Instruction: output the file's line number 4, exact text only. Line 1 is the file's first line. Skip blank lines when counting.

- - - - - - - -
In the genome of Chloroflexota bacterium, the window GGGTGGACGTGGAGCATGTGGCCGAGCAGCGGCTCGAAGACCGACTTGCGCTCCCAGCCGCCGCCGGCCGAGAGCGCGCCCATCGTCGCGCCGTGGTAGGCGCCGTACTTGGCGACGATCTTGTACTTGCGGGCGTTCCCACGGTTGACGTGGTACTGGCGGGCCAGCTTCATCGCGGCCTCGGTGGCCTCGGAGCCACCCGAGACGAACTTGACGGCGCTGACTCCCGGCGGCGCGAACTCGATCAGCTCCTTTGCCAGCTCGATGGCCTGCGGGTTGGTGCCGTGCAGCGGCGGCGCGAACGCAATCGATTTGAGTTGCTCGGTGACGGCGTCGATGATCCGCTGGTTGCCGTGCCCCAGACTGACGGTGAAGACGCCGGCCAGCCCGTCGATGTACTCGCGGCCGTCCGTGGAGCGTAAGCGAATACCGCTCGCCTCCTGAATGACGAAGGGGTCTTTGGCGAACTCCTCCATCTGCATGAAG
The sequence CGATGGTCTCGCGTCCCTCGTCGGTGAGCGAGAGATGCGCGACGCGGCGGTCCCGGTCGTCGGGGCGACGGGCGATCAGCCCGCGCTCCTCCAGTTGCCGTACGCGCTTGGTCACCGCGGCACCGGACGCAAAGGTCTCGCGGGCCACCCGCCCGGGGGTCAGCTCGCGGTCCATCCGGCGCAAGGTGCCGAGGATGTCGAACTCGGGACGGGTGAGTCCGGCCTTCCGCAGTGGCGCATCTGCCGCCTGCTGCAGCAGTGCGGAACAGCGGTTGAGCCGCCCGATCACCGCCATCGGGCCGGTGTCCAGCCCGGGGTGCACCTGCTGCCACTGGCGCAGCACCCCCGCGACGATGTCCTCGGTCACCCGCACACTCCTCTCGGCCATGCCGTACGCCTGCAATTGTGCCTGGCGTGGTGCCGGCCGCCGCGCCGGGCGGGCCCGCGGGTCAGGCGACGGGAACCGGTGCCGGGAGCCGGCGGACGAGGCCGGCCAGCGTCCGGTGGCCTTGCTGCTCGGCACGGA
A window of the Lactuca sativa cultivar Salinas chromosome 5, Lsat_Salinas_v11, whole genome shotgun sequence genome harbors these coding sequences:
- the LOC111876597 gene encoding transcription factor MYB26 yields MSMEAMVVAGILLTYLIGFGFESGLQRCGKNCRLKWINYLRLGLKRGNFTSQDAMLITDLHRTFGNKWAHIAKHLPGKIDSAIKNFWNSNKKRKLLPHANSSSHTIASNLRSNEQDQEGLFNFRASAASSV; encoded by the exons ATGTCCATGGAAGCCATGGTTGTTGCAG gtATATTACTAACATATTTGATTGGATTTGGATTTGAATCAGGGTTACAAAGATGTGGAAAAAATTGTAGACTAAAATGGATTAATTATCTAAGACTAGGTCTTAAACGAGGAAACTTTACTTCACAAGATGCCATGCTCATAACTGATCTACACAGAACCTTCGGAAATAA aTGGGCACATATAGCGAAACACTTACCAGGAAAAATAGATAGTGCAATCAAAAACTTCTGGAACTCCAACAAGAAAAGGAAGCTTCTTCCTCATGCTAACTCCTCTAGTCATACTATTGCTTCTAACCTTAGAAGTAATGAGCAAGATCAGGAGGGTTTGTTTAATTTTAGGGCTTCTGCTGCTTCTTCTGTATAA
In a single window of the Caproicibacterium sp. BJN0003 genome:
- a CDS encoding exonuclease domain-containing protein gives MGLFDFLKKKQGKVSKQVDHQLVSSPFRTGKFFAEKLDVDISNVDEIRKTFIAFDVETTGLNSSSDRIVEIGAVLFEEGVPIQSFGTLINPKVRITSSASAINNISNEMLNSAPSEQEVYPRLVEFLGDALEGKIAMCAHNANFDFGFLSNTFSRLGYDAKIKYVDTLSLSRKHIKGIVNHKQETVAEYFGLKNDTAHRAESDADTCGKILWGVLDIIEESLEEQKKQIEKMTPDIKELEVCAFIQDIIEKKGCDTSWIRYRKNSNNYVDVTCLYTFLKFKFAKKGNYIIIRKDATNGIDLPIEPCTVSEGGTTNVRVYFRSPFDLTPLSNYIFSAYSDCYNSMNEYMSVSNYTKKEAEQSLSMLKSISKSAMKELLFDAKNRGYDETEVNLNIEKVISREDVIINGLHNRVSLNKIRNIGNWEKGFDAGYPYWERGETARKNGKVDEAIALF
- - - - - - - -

- the LOC111876597 gene encoding transcription factor MYB26 yields MSMEAMVVAGILLTYLIGFGFESGLQRCGKNCRLKWINYLRLGLKRGNFTSQDAMLITDLHRTFGNKWAHIAKHLPGKIDSAIKNFWNSNKKRKLLPHANSSSHTIASNLRSNEQDQEGLFNFRASAASSV; encoded by the exons ATGTCCATGGAAGCCATGGTTGTTGCAG gtATATTACTAACATATTTGATTGGATTTGGATTTGAATCAGGGTTACAAAGATGTGGAAAAAATTGTAGACTAAAATGGATTAATTATCTAAGACTAGGTCTTAAACGAGGAAACTTTACTTCACAAGATGCCATGCTCATAACTGATCTACACAGAACCTTCGGAAATAA aTGGGCACATATAGCGAAACACTTACCAGGAAAAATAGATAGTGCAATCAAAAACTTCTGGAACTCCAACAAGAAAAGGAAGCTTCTTCCTCATGCTAACTCCTCTAGTCATACTATTGCTTCTAACCTTAGAAGTAATGAGCAAGATCAGGAGGGTTTGTTTAATTTTAGGGCTTCTGCTGCTTCTTCTGTATAA